It does seem more than a little strange that, at a time when our liberty to say or write, in any media, what we think or believe is increasingly curtailed on the grounds that someone else might ‘perceive’ it to be offensive, our right to actions which impact very directly on the right of others to go about their lawful business can apparently be freely taken in pursuit of beliefs or in support of causes. This is entirely incongruous.
Last week, around about the same time that the Shadwell Three were acquitted, Professor James Treadwell, a criminologist at Staffordshire University was advised by the university that ‘formal and official’ complaints had been made against him for his comments on Twitter arguing that transgender women shouldn’t be allowed in women’s prisons. Readers of StokeonTrentlive have taken to social media apparently to condemn the attempts to get the Professor sacked. This of course is only one incident and it does appear that ‘complaints’ should actually read ‘a complaint’, but it is the latest in a list of similar incidents and indicative of the intolerant mood on university campuses. Universities, as the Government has made quite clear, should be places where freedom of speech is a given and ‘cancel culture’ is cancelled. Their Higher Education (Free Speech) Bill is still only at the Report stage in the House of Commons, but aims to redress the lack of both academic freedom and free speech on campuses which has driven out the likes of Professor Kathleen Stock (see Shaw Sheet Trans Fear Nov 2021) and cancelled celebrity speakers with whom academics or student union leaders disagree.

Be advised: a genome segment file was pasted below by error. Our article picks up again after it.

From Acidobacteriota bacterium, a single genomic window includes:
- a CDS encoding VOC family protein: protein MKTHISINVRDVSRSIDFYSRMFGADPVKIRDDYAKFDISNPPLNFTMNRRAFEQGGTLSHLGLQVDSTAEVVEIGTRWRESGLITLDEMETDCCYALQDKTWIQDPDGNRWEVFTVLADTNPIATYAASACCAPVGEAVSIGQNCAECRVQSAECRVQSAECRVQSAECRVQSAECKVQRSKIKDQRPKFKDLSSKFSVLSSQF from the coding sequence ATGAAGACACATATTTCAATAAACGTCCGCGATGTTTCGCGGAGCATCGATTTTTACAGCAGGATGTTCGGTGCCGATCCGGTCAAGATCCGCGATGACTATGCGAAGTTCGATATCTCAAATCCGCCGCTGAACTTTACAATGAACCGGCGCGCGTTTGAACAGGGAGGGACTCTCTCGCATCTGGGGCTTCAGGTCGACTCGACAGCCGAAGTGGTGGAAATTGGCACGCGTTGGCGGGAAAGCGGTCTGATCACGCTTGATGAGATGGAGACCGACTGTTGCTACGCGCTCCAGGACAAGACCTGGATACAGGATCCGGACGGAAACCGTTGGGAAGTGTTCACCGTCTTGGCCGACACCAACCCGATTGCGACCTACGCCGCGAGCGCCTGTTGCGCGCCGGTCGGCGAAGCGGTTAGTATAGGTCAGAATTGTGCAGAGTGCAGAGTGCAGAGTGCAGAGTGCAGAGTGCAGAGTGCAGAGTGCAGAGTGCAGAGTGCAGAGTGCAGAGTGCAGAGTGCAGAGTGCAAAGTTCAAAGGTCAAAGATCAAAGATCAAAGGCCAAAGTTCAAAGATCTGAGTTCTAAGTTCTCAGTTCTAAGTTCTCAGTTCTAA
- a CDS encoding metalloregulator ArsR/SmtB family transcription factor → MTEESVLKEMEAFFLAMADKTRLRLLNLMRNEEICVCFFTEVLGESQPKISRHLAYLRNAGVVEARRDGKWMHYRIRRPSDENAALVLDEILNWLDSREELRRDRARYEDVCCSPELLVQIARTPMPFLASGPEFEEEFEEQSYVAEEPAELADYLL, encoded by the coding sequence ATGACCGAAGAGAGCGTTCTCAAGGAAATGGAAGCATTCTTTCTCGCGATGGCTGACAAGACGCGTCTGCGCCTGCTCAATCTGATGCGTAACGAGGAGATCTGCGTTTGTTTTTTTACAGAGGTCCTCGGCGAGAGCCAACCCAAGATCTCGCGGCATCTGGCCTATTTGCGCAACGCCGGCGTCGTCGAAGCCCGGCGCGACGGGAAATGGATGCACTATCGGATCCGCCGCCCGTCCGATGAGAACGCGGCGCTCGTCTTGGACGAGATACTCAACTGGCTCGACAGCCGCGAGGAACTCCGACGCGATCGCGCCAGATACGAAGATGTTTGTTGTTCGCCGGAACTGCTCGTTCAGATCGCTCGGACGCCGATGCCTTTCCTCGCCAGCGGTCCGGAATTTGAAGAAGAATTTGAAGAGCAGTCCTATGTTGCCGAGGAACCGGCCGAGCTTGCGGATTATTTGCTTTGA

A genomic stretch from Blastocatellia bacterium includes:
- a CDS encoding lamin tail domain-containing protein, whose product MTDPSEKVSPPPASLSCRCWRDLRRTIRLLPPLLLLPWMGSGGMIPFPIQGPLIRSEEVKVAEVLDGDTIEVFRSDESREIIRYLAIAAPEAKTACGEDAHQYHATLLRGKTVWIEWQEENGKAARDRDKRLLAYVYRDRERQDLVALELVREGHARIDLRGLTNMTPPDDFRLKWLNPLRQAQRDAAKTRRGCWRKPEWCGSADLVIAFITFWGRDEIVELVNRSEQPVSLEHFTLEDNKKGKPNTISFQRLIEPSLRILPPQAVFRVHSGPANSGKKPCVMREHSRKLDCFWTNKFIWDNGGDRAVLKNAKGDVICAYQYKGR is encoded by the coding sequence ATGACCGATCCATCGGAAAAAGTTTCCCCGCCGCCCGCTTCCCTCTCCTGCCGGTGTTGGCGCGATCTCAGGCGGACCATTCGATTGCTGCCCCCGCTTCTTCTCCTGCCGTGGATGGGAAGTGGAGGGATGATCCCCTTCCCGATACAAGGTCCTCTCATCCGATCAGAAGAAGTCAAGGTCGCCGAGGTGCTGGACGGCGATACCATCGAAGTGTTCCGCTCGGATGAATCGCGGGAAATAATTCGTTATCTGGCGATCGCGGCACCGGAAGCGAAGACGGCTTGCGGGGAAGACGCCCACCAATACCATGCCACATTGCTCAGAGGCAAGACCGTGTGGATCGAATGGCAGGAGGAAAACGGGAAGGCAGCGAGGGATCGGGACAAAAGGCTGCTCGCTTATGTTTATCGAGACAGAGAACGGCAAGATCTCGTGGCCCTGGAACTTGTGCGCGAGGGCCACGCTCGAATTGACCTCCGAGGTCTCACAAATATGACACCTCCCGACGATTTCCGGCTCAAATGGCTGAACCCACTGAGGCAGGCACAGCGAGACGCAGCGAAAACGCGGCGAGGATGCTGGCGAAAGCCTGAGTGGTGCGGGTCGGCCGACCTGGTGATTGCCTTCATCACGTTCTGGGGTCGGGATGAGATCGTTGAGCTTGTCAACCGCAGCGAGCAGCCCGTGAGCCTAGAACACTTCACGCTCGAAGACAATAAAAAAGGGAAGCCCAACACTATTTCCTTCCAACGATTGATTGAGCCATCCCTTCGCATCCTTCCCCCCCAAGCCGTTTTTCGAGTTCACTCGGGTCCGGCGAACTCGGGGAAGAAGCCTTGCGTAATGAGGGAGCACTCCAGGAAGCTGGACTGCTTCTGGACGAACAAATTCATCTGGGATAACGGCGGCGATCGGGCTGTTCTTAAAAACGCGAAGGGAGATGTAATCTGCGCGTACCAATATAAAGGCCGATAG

The government has said it would consider drawing up a separate bill to bring in the ‘draconian’ rules thrown out by the Lords earlier this week. Should it do so, there will then be ample time to give careful consideration to such measures and have them properly debated before being passed. It is probably fair to say that a majority believed that existing laws about obstructing highways and railways would have been sufficient to prevent the sorts of activities witnessed last year, but apparently not. This being the case, and bearing in mind the verdicts given by juries recently, it is not at all unreasonable for a government to consider revisiting legislation which is clearly not having the intended result.
The right to protest is one thing, and it is important. None of us has any wish to live in a Hong Kong, a Belarus or a Kazakhstan, but the right of self-righteous minorities repeatedly to bring parts of the country to a halt and to prevent others from going about their lawful business for hours or even days on end is not in the interests of any kind of justice. Nor, it has to be said, is the silencing of majority views by vociferous minorities protected by laws which rely on the ‘perceptions’ of the so-called victims. Harry Miller’s victory in the courts at the end of last year was a milestone in terms of this particular fight, but there remains a long way to go for freedom of speech to be something, like freedom to protest, which we can take for granted.
Cover page image: Clem Onojeghuo (Unsplash).